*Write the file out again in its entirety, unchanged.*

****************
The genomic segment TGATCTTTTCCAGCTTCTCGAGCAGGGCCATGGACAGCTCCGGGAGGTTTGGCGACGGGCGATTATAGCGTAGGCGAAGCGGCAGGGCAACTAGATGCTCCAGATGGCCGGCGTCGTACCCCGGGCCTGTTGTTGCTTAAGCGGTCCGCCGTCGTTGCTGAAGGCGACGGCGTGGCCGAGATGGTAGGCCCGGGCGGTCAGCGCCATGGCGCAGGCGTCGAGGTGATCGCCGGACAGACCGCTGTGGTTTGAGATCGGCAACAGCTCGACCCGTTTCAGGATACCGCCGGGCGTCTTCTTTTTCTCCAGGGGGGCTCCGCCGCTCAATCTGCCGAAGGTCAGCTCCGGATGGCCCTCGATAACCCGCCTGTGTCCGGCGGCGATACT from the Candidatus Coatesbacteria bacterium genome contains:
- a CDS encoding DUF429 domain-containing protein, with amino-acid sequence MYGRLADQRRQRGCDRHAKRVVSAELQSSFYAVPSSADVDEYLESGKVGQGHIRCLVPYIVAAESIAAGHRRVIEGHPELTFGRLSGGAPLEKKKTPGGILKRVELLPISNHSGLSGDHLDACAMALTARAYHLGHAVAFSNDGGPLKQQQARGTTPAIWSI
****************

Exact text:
The genomic segment TGATCTTTTCCAGCTTCTCGAGCAGGGCCATGGACAGCTCCGGGAGGTTTGGCGACGGGCGATTATAGCGTAGGCGAAGCGGCAGGGCAACTAGATGCTCCAGATGGCCGGCGTCGTACCCCGGGCCTGTTGTTGCTTAAGCGGTCCGCCGTCGTTGCTGAAGGCGACGGCGTGGCCGAGATGGTAGGCCCGGGCGGTCAGCGCCATGGCGCAGGCGTCGAGGTGATCGCCGGACAGACCGCTGTGGTTTGAGATCGGCAACAGCTCGACCCGTTTCAGGATACCGCCGGGCGTCTTCTTTTTCTCCAGGGGGGCTCCGCCGCTCAATCTGCCGAAGGTCAGCTCCGGATGGCCCTCGATAACCCGCCTGTGTCCGGCGGCGATACT from the Candidatus Coatesbacteria bacterium genome contains:
- a CDS encoding DUF429 domain-containing protein, with amino-acid sequence MYGRLADQRRQRGCDRHAKRVVSAELQSSFYAVPSSADVDEYLESGKVGQGHIRCLVPYIVAAESIAAGHRRVIEGHPELTFGRLSGGAPLEKKKTPGGILKRVELLPISNHSGLSGDHLDACAMALTARAYHLGHAVAFSNDGGPLKQQQARGTTPAIWSI